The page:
In statistical physics one is trained to think about the properties of large ensembles of particles, and to calculate bulk properties by averaging over many microscopic configurations. Although the quantum mechanical properties of the individual constituents of a macroscopic object are important over some length scale (typically a few lattice spacings), they are usually not correlated across the whole object. We are, however, becoming acquainted with more and more disordered systems for which this effective length scale, at low temperatures, can be 100–10 000 times the characteristic microscopic scale; the correlation can involve more than particles. Such phenomena occur in an intermediate “mesoscopic” regime that lies between the microscopic world of atomic and molecular orbitals and the thoroughly macroscopic world where averages tell all. The wealth of novel quantum coherence phenomena recently observed in this intermediate size regime is the subject of this article.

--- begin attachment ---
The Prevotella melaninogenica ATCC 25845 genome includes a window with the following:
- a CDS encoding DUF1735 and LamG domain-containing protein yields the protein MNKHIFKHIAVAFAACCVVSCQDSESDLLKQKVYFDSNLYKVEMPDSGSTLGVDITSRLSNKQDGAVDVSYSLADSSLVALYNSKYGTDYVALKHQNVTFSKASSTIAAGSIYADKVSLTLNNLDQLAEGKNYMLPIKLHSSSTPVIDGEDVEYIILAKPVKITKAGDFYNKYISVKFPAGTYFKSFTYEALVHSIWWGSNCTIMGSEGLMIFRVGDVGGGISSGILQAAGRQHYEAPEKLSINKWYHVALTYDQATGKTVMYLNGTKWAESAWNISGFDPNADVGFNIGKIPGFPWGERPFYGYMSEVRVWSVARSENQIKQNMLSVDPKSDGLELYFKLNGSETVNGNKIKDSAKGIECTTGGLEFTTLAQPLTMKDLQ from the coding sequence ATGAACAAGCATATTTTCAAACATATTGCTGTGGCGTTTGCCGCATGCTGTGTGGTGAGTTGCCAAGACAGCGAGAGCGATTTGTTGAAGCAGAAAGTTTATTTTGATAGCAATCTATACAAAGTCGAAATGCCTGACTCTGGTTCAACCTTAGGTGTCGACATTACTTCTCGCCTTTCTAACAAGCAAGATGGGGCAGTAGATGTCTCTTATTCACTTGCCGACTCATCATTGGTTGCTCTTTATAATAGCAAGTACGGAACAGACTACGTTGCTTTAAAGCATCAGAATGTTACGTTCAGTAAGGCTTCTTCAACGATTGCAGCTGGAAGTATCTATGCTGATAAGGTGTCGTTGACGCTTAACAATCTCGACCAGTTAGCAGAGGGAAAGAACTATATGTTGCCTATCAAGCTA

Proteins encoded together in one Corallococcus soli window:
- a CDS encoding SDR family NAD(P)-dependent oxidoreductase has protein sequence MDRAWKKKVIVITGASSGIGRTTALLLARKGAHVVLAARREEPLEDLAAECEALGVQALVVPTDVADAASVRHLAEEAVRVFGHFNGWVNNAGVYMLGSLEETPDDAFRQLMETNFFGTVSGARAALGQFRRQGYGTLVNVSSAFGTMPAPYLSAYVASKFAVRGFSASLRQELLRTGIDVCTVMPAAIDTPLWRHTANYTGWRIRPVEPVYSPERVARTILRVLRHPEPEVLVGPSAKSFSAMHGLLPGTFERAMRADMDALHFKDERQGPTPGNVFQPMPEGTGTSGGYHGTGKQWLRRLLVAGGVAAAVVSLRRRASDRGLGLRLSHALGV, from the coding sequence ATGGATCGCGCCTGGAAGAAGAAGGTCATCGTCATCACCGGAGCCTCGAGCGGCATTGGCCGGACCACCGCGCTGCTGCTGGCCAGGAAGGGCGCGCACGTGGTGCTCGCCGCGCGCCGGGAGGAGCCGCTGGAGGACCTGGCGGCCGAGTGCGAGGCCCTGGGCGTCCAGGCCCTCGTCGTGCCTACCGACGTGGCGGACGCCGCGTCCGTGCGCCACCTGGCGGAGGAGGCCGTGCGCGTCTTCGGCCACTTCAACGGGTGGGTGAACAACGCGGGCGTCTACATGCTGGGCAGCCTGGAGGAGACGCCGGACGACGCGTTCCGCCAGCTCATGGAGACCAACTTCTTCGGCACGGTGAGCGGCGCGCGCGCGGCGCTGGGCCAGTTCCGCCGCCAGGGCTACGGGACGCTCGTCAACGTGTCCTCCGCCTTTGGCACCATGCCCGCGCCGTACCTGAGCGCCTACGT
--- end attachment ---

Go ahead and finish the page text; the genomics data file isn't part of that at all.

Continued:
Phase coherence over thousands of lattice spacings in disordered metals can produce quantum interference effects in electrical resistance measured in very small devices.